down the sisterhood; that I just couldn’t cut it, and that
my actions just confirmed what employers suspected all along: women
just can’t cut it.
But once I resigned, I also felt a great sense of betrayal. Where
was the feminist movement for me now? Why didn’t my spouse
and I have the option to job share (we both worked in the same post
office) so we both could continue to work and care for our kids?
Why weren’t there more childcare options for me from the largest
employer in the country, the US Postal Service? I was angry. And
after going through months of private emotional turmoil, I became
determined to find a way to deal with my new life.
Since therapy wasn’t an option (we were dead broke after
I quit), I started looking around to see if there was a support
group for someone like me. I took out a book from the local library
about women’s groups, hoping to find a group in the listings.
Alas, the closest thing was the Displaced Homemakers Association
(for women compelled, after a spousal disability or death, or divorce,
to re-enter the workforce after years at home). The book also gave
suggestions for how to start your own group, which seemed to be
my last resort. My initial goal in starting a group, though, was
simply to find one or two other women who understood and shared
what I was feeling.
MMO: Over time, how
have the goals of the organization changed? Do you think social
and economic conditions that effect mothers have also changed since
the group was founded? Has the composition of the organization’s
membership also changed over the years?
J. Brundage: Once we got started, the group grew very quickly and almost effortlessly.
We started in August of 1987, in my living room, with just four
women. When we put a small blurb in the women’s section of
the Chicago Tribune in late December, we got calls from
64 women in 48 hours, from all over the Chicagoland area. And when
a letter to the editor describing the group was published in the
March 1988 issue of Ms. Magazine, we grew to hundreds of
members, across the country and beyond, literally overnight. Clearly,
we had touched on an unfulfilled need.
And in connecting with so many mothers across so many miles, it
became almost immediately apparent to all of us that the issues
we were dealing with were more than personal issues; that our society
and culture had a lot to do with what we were grappling with. It
really brought home the saying “the personal is political.”
By the time we filled our incorporation papers as a not-for-profit
in April of 1988, our stated purpose already integrated support
with advocacy. It stated that FEMALE’s purpose was as “a
support group for women who have interrupted their careers to raise
their families and as an advocacy group for employment and family issues.”
The goals of the organization over the past 17-plus years haven’t
changed, really, though we have worked over time to better articulate
them. But we have been more successful at providing support services
to mothers than at defining and advocating for societal change.
I think this is, in part, because Mothers & More was well ahead
of its time in thinking about the new “problem with no name”
that centered on mothers as a group. We struggled for years to define
our issues— we knew that such things as improved childcare
or FMLA just didn’t quite suffice as the answers to the problems
we “felt” but could not quite articulate.
However, the organization, from the beginning, has always attracted
the interest of the media (not your typical moms’ group, obviously)
and so we have always worked at and been fairly successful at partnering
with the media to bring mothers’ issues into the public discussion.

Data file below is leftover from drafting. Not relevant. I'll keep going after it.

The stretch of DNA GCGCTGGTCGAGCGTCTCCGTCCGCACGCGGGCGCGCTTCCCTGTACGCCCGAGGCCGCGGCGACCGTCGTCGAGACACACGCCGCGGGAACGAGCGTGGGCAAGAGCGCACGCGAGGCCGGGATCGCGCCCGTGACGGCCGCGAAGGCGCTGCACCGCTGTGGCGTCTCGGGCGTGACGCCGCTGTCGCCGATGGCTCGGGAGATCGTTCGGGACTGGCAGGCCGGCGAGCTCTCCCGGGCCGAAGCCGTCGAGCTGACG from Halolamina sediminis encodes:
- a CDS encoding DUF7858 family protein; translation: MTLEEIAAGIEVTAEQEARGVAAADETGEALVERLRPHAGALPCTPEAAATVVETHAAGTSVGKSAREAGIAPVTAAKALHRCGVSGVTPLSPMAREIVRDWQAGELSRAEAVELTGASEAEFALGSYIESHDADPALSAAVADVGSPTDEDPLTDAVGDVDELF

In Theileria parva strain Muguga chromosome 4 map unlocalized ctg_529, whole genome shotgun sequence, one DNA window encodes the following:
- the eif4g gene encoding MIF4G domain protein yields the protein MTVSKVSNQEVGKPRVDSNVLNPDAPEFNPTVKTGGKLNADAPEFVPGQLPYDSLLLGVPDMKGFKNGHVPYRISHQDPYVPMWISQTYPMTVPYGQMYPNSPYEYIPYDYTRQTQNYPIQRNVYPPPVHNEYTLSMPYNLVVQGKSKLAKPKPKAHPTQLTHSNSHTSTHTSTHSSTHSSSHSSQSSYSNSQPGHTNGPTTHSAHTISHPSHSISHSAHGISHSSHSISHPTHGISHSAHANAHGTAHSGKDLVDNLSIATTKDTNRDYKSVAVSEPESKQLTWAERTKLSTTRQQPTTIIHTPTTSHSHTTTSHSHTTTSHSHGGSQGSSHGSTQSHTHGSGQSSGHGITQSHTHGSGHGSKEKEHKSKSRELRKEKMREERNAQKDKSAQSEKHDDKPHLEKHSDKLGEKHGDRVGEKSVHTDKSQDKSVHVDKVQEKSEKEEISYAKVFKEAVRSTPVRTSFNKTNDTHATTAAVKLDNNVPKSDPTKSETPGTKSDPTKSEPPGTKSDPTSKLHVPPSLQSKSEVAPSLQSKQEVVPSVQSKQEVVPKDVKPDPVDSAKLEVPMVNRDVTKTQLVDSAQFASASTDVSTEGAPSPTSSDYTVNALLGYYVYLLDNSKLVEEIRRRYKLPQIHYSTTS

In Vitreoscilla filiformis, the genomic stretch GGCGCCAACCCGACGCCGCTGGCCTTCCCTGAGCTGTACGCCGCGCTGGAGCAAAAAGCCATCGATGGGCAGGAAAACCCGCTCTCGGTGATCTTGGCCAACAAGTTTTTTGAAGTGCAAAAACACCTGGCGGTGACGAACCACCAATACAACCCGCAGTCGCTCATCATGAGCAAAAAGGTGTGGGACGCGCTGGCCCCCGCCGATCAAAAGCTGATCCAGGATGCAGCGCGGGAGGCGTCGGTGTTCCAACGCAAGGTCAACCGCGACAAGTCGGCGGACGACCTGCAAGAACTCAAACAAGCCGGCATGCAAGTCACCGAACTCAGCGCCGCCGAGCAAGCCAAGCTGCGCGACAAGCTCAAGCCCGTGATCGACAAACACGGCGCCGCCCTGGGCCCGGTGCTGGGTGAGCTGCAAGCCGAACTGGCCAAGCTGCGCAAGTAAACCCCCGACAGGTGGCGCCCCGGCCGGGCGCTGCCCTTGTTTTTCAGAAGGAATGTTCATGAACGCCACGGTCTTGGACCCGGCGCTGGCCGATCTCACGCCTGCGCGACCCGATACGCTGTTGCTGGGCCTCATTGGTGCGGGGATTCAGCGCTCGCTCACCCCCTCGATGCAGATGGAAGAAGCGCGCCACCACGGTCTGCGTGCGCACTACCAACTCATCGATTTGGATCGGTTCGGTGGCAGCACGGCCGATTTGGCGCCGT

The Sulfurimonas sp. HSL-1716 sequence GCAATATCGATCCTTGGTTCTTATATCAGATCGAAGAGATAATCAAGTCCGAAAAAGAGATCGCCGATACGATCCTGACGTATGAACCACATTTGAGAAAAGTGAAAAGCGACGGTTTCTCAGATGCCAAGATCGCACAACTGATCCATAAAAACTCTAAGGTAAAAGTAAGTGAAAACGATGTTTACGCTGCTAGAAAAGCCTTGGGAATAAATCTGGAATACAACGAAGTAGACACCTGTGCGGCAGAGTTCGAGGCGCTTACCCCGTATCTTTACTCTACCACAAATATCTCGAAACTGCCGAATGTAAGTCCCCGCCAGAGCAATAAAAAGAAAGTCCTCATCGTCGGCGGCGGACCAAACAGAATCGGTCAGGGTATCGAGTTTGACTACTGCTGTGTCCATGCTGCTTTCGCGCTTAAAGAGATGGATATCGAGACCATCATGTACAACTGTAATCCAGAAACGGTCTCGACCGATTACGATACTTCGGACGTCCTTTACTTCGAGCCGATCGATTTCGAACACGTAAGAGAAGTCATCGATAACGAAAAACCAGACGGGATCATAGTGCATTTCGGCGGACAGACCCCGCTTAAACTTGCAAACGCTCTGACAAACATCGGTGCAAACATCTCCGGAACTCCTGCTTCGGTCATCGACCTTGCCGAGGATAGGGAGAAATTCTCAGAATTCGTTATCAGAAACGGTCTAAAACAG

And, happily, with ground breaking books hitting the shelves in
recent years, starting with Unbending Gender by Joan Williams
in 2000 and The Price of Motherhood by Ann Crittenden in
2001, the issues we have worked to define are finally coming into
sharper focus, and our culture is beginning to catch up with Mothers
In addition to these issues being better conceptualized and brought
to the fore, there have been other external changes over the years.
Now, the concept of sequencing is much more widely known and embraced.
The public discussion about women, work and family has definitely
and significantly changed. I only wish our paid workplace practices
and our public policies had changed in relation to these issues
as well. They haven’t.
Most interesting and apparent to me, today’s new mothers
are a different generation, with different priorities and expectations,
than the moms who first joined Mothers & More (then FEMALE).
Today’s “Gen-X” moms— who are the majority
of our members now— are markedly different from the “Boomer”
moms of our organization’s first generation. They are more
skeptical of feminism and, at the same time, have higher expectations
about being able (indeed, being entitled) to find the work/family
balance they want and need. But, I think today’s mothers are
even more likely to be blind sided by what Joan Williams has coined
“the motherhood wall,” because, unlike their Boomer
big sisters, up until they became mothers, these women did not experience
significant obstacles in higher education or in the workplace. Many
thought the feminist movement had leveled the playing field and
its work was done. But, this generation is also more self determining
and not as inclined to consider themselves political or part of
a movement. This is one of our challenges to mobilizing mothers
to come together as a group to advocate for change.
In terms of general
demographics, however, our membership has been amazingly stable.
Our typical member, from Day One, has been a mother in her mid-thirties,
with 2 children 5 years and under, living in a metropolitan area,
middle to upper middle family income, well educated and having had
a significant commitment to a paid career before children. The only
thing that has recently shifted is current workplace participation.
In all our member surveys, from 1989 through 1998, our membership
broke out, two thirds currently home full time, one third participating
in the paid workplace in some capacity (primarily something less
than full-time, full-year). But in our fall 2004 Member Survey,
that percentage shifted to 55 percent home full time, 45 percent
working for pay.